By Wolfgang Schiffbauer
For the 55th time, Ulf Steinforth’s SES-Boxing staged a big boxing show. This time, in their hometown of Magdeburg, Germany. Around 5000 visitors came to the Bördelandhalle to see heavyweight Timo “The German Oak” Hoffmann lose a hard-fought split decision against WBF titlelist and four-time heavyweight title challenger “The White Buffalo” Francois Botha from South Africa.
The fans at ringside whitnessed a heavyweight slugfest from the very first to the twelth and final bell. Hoffmann started as the aggressor, moving Botha into the ropes and unleashing with combinations. He did not use his reach advantage, which turned out to be a deciding factor. For a moment, though, it looked like the “White Buffalo” would not stand a chance against the German local hero. However, Botha quickly proved that he can not be underestimated as he all out of sudden connected with massive overhand rights to the chin of the challenger.
The fight developed into a give-and-take battle, technique went out of the window in the first couple stanzas. For some rounds, Hoffmann dictated as he put the pressure on his foe, in other stanzas it was Botha who connected with powerful shots right on the chin of the “German Oak”. Both combatants fought on even terms for most of the time.
That is until the championship rounds. After a impressive barrage of explosive punches, Hoffmann went down hard in the eleventh. The 34-year-old recovered but went down again in the twelth. It seemed like the referee would have stopped the contest at this time and Botha was already celebrating. However, the referee ruled it a slip and the battle continued. The South African still went forward relentlessly but was not able to archieve the knock out. Therefore, after twelve hard-fought, spirited heavyweight round, the judges had to declare the winner. Two officials scored it 117-110 and 114-113 for Botha, the third had Hoffmann ahead 114-113.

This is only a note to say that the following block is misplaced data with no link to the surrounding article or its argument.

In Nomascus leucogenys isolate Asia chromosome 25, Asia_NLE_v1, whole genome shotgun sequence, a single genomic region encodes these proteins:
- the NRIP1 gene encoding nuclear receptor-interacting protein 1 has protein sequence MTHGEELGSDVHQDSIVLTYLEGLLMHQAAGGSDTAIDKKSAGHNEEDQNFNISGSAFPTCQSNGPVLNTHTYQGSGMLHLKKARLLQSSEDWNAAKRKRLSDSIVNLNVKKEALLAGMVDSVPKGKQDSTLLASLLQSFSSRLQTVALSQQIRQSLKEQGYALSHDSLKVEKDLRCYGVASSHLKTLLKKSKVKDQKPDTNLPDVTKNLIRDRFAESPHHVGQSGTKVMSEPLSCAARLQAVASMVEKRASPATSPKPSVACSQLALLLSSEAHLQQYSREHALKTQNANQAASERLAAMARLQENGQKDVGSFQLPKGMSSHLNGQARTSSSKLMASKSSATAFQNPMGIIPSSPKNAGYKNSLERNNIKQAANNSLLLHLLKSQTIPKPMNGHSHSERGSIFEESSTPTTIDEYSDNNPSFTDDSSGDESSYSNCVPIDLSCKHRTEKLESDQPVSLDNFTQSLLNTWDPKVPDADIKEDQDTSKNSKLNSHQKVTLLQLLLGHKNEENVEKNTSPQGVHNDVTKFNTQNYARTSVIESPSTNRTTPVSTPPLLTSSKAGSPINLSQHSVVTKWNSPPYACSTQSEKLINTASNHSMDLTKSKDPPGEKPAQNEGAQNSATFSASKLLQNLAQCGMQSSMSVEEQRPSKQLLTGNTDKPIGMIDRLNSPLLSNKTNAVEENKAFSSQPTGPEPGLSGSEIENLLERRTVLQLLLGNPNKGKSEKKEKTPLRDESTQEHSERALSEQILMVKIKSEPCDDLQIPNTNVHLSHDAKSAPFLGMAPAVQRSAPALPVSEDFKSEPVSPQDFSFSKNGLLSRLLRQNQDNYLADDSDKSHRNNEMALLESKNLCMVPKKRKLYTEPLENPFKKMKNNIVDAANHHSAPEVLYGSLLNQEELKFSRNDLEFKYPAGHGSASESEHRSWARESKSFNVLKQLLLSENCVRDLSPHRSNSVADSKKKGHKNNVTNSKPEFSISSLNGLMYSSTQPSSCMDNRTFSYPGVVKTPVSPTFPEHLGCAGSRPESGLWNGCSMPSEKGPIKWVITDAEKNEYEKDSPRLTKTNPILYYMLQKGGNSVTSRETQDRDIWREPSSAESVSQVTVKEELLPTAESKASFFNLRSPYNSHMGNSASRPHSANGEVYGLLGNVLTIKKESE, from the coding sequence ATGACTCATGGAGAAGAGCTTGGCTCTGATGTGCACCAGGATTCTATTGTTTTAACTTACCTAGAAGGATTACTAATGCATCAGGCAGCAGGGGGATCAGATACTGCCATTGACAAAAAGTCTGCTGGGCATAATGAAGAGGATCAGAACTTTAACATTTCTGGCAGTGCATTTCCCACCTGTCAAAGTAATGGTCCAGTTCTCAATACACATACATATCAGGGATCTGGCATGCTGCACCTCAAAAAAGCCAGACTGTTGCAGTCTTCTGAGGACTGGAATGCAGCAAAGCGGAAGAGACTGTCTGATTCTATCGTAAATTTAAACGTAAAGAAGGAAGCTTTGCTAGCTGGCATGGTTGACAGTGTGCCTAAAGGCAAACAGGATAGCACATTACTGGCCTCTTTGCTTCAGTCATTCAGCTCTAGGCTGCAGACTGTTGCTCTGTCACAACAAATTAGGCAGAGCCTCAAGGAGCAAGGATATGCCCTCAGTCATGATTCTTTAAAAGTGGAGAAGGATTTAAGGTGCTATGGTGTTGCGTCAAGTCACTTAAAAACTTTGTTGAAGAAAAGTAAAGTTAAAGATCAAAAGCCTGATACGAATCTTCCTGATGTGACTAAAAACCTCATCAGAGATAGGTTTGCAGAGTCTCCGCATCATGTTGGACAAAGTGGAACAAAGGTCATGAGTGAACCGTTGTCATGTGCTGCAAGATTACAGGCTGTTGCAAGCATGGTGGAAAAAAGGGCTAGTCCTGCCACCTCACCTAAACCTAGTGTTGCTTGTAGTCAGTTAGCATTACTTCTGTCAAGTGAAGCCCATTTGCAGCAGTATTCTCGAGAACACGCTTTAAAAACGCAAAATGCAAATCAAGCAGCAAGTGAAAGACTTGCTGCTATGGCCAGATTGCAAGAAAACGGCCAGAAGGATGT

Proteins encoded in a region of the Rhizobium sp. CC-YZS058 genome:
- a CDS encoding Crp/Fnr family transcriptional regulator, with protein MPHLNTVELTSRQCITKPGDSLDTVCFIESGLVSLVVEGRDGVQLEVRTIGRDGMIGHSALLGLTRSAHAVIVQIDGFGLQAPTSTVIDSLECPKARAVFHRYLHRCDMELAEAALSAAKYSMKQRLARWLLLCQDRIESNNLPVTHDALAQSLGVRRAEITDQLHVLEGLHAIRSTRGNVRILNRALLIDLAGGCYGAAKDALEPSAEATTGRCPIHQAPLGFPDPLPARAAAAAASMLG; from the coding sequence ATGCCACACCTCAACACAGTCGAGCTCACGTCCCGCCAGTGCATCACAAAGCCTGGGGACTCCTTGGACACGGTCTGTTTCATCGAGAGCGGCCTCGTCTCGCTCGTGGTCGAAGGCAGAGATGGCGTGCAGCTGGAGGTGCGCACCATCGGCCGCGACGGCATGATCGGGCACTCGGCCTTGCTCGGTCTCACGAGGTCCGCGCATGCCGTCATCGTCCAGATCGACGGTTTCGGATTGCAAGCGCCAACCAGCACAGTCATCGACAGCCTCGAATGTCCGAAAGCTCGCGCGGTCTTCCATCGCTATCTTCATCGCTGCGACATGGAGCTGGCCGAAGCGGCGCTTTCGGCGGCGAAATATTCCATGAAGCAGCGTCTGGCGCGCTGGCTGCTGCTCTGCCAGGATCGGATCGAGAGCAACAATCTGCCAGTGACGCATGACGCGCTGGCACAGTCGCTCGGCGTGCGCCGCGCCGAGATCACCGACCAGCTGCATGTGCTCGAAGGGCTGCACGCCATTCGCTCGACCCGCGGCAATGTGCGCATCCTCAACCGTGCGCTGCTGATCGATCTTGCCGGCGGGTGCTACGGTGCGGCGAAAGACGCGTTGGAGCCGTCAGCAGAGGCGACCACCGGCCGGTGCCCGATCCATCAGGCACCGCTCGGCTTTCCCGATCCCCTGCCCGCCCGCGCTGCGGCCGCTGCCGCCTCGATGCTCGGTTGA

Botha’s huge ralley in the last two rounds was the deciding factor, making him the deserving winner. Hoffmann tried his best but walked into too many right hands by his foe. Although having an iron chin, the shots had to take their toll on the German. And they did. Late. But they did. Francois Botha retains his WBF belt and moves to 47-4-2. Hoffmann, on the other hand, felt short in another big fight, falling to 36-7-1.
The co-feature at the Bördelandhalle saw former world title challenger Robert Stieglitz scoring a impressive win over hard-hitting Jindrich Velecky and moving another step towards a second crack at a championship belt. The #8 ranked WBC contender at supermiddleweight controlled the fight and his opponent from the opening bell. Stieglitz was too quick, too accurate, just too good for Velecky. Time and time again, the German connected with hard shots at will. However, knowing about the knock out power of his opponent, he did not take unnecessary risks and therefore went the distance of ten rounds en route to a clear cut unanimous decision. A dominant display of boxing skills by Robert Stieglitz, who upped his record to 35-2 and came one step closer to his dream of winning a world title. The very tough Velecky falls to 16-6.